Pfizer's COVID Vaccine Offers Little Protection Against Omicron In Children


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A new study has found that Pfizer's COVID-19 vaccine provides almost no protection against infection of the Omicron variant in children between the ages of 5 and 11. Researchers from the New York State Department of Health found that a two-dose series of the vaccine was just 12% effective at preventing infection from the Omicron variant.

The vaccine does provide some protection against severe illness and is 48% effective at preventing those who are infected from requiring hospitalization.

The researchers also examined children between the ages of 12 and 17, who were given a higher dosage than younger children, and found that the vaccine's effectiveness fell from 66% to 51% as the Omicron variant surged across the country. The vaccine's effectiveness against hospitalization fell to 73% for that age group.

Based on the results of the study, which has not been peer-reviewed, many health experts are suggesting that children will also need a booster shot to ensure they remain protected against COVID-19 and its variants.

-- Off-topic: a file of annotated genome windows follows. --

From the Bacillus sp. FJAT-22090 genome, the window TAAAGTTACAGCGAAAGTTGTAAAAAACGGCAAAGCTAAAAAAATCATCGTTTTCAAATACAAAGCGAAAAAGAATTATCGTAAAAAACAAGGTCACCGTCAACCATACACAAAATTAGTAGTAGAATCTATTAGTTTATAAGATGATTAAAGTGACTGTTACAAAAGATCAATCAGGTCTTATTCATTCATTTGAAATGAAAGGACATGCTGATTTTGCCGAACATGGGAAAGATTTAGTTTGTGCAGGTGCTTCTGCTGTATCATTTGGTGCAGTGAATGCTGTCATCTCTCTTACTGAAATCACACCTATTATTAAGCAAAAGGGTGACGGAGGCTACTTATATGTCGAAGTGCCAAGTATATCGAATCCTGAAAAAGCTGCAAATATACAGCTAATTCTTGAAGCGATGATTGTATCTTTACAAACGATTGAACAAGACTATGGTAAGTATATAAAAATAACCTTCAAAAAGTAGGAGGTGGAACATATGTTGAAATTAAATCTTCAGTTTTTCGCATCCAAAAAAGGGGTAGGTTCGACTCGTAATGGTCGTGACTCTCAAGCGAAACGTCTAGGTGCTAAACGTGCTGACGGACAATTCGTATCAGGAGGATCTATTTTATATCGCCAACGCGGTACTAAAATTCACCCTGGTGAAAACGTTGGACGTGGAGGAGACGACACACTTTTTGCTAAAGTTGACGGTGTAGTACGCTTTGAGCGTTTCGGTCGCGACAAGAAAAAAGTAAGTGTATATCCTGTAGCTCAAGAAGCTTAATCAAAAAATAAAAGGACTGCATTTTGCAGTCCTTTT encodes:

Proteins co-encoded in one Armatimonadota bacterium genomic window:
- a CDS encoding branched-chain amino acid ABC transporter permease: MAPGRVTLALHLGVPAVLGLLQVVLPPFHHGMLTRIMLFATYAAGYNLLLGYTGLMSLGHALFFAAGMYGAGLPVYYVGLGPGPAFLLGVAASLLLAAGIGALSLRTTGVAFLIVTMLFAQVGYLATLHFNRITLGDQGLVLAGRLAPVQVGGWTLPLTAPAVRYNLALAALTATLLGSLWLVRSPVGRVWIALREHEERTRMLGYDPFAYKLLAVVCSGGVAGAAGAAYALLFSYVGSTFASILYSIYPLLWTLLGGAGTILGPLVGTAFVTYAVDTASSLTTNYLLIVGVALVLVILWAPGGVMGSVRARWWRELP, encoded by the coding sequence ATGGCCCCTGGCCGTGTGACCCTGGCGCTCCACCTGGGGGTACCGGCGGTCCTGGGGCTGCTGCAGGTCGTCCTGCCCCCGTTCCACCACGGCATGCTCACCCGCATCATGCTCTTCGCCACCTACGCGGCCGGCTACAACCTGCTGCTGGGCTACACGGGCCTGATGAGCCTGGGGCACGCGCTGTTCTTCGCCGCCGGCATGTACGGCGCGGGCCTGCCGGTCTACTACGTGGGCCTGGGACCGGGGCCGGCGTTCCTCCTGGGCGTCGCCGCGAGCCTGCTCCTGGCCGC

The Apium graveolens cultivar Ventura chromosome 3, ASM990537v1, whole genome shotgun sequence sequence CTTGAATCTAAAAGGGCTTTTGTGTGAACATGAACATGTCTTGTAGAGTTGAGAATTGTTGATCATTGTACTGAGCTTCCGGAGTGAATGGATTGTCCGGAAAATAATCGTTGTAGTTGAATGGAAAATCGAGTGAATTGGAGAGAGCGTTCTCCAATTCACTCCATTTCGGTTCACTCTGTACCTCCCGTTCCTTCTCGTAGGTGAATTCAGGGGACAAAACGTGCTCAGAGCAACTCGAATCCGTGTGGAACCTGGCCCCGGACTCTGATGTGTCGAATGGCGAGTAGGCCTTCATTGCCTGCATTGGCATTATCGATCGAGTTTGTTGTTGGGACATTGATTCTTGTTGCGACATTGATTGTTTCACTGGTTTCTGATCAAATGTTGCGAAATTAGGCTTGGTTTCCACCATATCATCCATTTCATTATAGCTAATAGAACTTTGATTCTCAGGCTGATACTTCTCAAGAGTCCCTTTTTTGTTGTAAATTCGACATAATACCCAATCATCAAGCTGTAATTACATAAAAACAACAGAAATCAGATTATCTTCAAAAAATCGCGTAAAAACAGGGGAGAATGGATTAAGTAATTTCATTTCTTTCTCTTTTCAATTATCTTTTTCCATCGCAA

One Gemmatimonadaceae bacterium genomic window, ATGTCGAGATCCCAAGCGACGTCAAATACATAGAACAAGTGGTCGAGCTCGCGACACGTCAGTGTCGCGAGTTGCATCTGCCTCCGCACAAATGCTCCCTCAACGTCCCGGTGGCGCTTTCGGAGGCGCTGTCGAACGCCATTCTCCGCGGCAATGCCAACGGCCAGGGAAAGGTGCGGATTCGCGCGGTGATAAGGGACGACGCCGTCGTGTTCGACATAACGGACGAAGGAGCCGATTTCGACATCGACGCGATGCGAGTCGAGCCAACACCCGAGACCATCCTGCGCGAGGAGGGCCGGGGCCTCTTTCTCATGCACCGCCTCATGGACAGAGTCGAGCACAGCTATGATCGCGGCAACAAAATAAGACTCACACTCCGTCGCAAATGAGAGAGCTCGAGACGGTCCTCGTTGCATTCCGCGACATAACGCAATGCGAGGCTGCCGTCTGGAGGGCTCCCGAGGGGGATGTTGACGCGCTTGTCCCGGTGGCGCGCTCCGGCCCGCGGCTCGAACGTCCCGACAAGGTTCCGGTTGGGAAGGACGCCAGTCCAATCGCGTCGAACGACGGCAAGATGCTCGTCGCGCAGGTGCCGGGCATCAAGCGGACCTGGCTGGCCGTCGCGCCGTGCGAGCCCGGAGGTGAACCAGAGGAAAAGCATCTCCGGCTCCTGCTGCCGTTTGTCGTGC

While booster shots for children under the age of 12 have not been authorized by the FDA, doctors are still urging parents to get their kids vaccinated because they do provide protection against severe disease and hospitalization.

"Each parent has to make her or his own decision about whether they want to vaccinate their child," Dr. Cody Meissner, who heads the division of pediatric infectious diseases at Tufts Children's Hospital in Boston, told USA Today. "A perfectly healthy child is very, very unlikely to be hospitalized with COVID-19 – that doesn't mean it's zero, but you have to think carefully about what's in the best interest of the child."

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